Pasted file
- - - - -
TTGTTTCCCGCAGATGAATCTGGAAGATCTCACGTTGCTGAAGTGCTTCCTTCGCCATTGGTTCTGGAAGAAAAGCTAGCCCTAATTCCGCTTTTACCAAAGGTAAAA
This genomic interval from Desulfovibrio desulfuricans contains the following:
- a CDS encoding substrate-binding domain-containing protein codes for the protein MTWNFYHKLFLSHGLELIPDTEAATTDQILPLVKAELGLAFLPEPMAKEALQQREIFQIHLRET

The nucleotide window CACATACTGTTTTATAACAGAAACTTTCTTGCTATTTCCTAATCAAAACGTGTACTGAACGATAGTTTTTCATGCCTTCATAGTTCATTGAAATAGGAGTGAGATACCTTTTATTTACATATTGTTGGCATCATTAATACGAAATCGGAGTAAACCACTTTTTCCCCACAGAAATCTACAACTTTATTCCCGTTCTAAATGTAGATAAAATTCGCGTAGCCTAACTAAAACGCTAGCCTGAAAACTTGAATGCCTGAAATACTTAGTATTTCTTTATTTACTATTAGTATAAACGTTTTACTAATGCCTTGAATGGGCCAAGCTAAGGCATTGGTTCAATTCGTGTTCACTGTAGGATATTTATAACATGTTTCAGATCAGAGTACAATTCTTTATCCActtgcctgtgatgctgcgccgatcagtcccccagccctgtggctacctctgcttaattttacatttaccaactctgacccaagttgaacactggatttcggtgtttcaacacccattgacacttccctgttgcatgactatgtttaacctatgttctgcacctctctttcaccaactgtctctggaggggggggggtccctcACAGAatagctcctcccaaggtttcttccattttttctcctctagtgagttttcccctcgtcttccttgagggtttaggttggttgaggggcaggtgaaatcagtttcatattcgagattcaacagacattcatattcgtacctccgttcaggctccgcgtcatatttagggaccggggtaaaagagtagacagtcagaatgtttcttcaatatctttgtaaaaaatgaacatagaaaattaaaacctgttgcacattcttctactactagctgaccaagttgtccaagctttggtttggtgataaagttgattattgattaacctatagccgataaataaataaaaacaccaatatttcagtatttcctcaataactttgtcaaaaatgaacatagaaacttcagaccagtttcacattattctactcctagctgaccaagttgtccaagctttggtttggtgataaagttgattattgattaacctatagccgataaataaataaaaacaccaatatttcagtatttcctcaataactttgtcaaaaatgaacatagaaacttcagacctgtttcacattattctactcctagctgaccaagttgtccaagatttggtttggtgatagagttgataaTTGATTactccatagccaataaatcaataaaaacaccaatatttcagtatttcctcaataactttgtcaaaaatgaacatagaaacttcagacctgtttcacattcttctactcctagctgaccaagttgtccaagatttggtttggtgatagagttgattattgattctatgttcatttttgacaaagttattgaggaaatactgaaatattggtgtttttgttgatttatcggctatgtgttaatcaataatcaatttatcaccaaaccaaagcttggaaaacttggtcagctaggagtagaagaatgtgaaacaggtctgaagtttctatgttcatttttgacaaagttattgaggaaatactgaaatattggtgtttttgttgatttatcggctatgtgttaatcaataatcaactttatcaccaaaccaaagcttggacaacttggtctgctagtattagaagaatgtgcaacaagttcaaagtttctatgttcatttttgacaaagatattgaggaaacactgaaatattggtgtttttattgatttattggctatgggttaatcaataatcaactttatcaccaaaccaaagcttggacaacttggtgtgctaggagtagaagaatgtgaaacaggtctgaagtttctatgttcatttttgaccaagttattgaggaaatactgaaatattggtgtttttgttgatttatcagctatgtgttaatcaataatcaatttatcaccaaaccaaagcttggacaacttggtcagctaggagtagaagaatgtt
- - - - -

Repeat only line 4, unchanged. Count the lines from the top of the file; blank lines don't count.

The nucleotide window CACATACTGTTTTATAACAGAAACTTTCTTGCTATTTCCTAATCAAAACGTGTACTGAACGATAGTTTTTCATGCCTTCATAGTTCATTGAAATAGGAGTGAGATACCTTTTATTTACATATTGTTGGCATCATTAATACGAAATCGGAGTAAACCACTTTTTCCCCACAGAAATCTACAACTTTATTCCCGTTCTAAATGTAGATAAAATTCGCGTAGCCTAACTAAAACGCTAGCCTGAAAACTTGAATGCCTGAAATACTTAGTATTTCTTTATTTACTATTAGTATAAACGTTTTACTAATGCCTTGAATGGGCCAAGCTAAGGCATTGGTTCAATTCGTGTTCACTGTAGGATATTTATAACATGTTTCAGATCAGAGTACAATTCTTTATCCActtgcctgtgatgctgcgccgatcagtcccccagccctgtggctacctctgcttaattttacatttaccaactctgacccaagttgaacactggatttcggtgtttcaacacccattgacacttccctgttgcatgactatgtttaacctatgttctgcacctctctttcaccaactgtctctggaggggggggggtccctcACAGAatagctcctcccaaggtttcttccattttttctcctctagtgagttttcccctcgtcttccttgagggtttaggttggttgaggggcaggtgaaatcagtttcatattcgagattcaacagacattcatattcgtacctccgttcaggctccgcgtcatatttagggaccggggtaaaagagtagacagtcagaatgtttcttcaatatctttgtaaaaaatgaacatagaaaattaaaacctgttgcacattcttctactactagctgaccaagttgtccaagctttggtttggtgataaagttgattattgattaacctatagccgataaataaataaaaacaccaatatttcagtatttcctcaataactttgtcaaaaatgaacatagaaacttcagaccagtttcacattattctactcctagctgaccaagttgtccaagctttggtttggtgataaagttgattattgattaacctatagccgataaataaataaaaacaccaatatttcagtatttcctcaataactttgtcaaaaatgaacatagaaacttcagacctgtttcacattattctactcctagctgaccaagttgtccaagatttggtttggtgatagagttgataaTTGATTactccatagccaataaatcaataaaaacaccaatatttcagtatttcctcaataactttgtcaaaaatgaacatagaaacttcagacctgtttcacattcttctactcctagctgaccaagttgtccaagatttggtttggtgatagagttgattattgattctatgttcatttttgacaaagttattgaggaaatactgaaatattggtgtttttgttgatttatcggctatgtgttaatcaataatcaatttatcaccaaaccaaagcttggaaaacttggtcagctaggagtagaagaatgtgaaacaggtctgaagtttctatgttcatttttgacaaagttattgaggaaatactgaaatattggtgtttttgttgatttatcggctatgtgttaatcaataatcaactttatcaccaaaccaaagcttggacaacttggtctgctagtattagaagaatgtgcaacaagttcaaagtttctatgttcatttttgacaaagatattgaggaaacactgaaatattggtgtttttattgatttattggctatgggttaatcaataatcaactttatcaccaaaccaaagcttggacaacttggtgtgctaggagtagaagaatgtgaaacaggtctgaagtttctatgttcatttttgaccaagttattgaggaaatactgaaatattggtgtttttgttgatttatcagctatgtgttaatcaataatcaatttatcaccaaaccaaagcttggacaacttggtcagctaggagtagaagaatgtt